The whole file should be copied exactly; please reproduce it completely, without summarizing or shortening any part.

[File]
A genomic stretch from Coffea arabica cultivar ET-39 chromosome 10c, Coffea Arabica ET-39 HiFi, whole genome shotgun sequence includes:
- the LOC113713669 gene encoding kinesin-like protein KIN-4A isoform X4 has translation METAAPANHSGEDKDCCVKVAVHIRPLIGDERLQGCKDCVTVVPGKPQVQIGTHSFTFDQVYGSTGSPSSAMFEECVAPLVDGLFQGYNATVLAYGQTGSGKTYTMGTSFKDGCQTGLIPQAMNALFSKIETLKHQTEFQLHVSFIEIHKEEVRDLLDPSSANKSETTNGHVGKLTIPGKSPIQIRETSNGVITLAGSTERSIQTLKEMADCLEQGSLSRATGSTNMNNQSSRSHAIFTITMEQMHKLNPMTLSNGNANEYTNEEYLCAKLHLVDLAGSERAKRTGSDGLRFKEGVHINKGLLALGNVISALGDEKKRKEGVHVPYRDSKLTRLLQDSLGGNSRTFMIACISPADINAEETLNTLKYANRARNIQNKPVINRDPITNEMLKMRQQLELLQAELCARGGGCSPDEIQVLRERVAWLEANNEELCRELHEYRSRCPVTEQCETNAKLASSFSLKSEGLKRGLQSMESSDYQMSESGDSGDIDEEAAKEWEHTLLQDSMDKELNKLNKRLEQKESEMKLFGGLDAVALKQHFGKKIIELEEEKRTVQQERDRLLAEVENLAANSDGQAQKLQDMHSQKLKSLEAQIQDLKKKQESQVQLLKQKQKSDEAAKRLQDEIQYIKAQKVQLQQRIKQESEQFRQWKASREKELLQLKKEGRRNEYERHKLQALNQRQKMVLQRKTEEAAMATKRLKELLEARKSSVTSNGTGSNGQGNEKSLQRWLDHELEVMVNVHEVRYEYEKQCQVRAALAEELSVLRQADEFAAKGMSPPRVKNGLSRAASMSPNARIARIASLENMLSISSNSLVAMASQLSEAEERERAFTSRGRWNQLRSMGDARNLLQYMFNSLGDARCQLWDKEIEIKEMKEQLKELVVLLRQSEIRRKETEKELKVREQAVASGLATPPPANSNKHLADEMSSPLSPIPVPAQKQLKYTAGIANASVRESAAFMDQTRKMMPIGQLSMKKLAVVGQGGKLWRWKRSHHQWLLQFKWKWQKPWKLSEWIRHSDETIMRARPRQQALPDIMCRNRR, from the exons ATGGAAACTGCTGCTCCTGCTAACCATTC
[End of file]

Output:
A genomic stretch from Coffea arabica cultivar ET-39 chromosome 10c, Coffea Arabica ET-39 HiFi, whole genome shotgun sequence includes:
- the LOC113713669 gene encoding kinesin-like protein KIN-4A isoform X4 has translation METAAPANHSGEDKDCCVKVAVHIRPLIGDERLQGCKDCVTVVPGKPQVQIGTHSFTFDQVYGSTGSPSSAMFEECVAPLVDGLFQGYNATVLAYGQTGSGKTYTMGTSFKDGCQTGLIPQAMNALFSKIETLKHQTEFQLHVSFIEIHKEEVRDLLDPSSANKSETTNGHVGKLTIPGKSPIQIRETSNGVITLAGSTERSIQTLKEMADCLEQGSLSRATGSTNMNNQSSRSHAIFTITMEQMHKLNPMTLSNGNANEYTNEEYLCAKLHLVDLAGSERAKRTGSDGLRFKEGVHINKGLLALGNVISALGDEKKRKEGVHVPYRDSKLTRLLQDSLGGNSRTFMIACISPADINAEETLNTLKYANRARNIQNKPVINRDPITNEMLKMRQQLELLQAELCARGGGCSPDEIQVLRERVAWLEANNEELCRELHEYRSRCPVTEQCETNAKLASSFSLKSEGLKRGLQSMESSDYQMSESGDSGDIDEEAAKEWEHTLLQDSMDKELNKLNKRLEQKESEMKLFGGLDAVALKQHFGKKIIELEEEKRTVQQERDRLLAEVENLAANSDGQAQKLQDMHSQKLKSLEAQIQDLKKKQESQVQLLKQKQKSDEAAKRLQDEIQYIKAQKVQLQQRIKQESEQFRQWKASREKELLQLKKEGRRNEYERHKLQALNQRQKMVLQRKTEEAAMATKRLKELLEARKSSVTSNGTGSNGQGNEKSLQRWLDHELEVMVNVHEVRYEYEKQCQVRAALAEELSVLRQADEFAAKGMSPPRVKNGLSRAASMSPNARIARIASLENMLSISSNSLVAMASQLSEAEERERAFTSRGRWNQLRSMGDARNLLQYMFNSLGDARCQLWDKEIEIKEMKEQLKELVVLLRQSEIRRKETEKELKVREQAVASGLATPPPANSNKHLADEMSSPLSPIPVPAQKQLKYTAGIANASVRESAAFMDQTRKMMPIGQLSMKKLAVVGQGGKLWRWKRSHHQWLLQFKWKWQKPWKLSEWIRHSDETIMRARPRQQALPDIMCRNRR, from the exons ATGGAAACTGCTGCTCCTGCTAACCATTC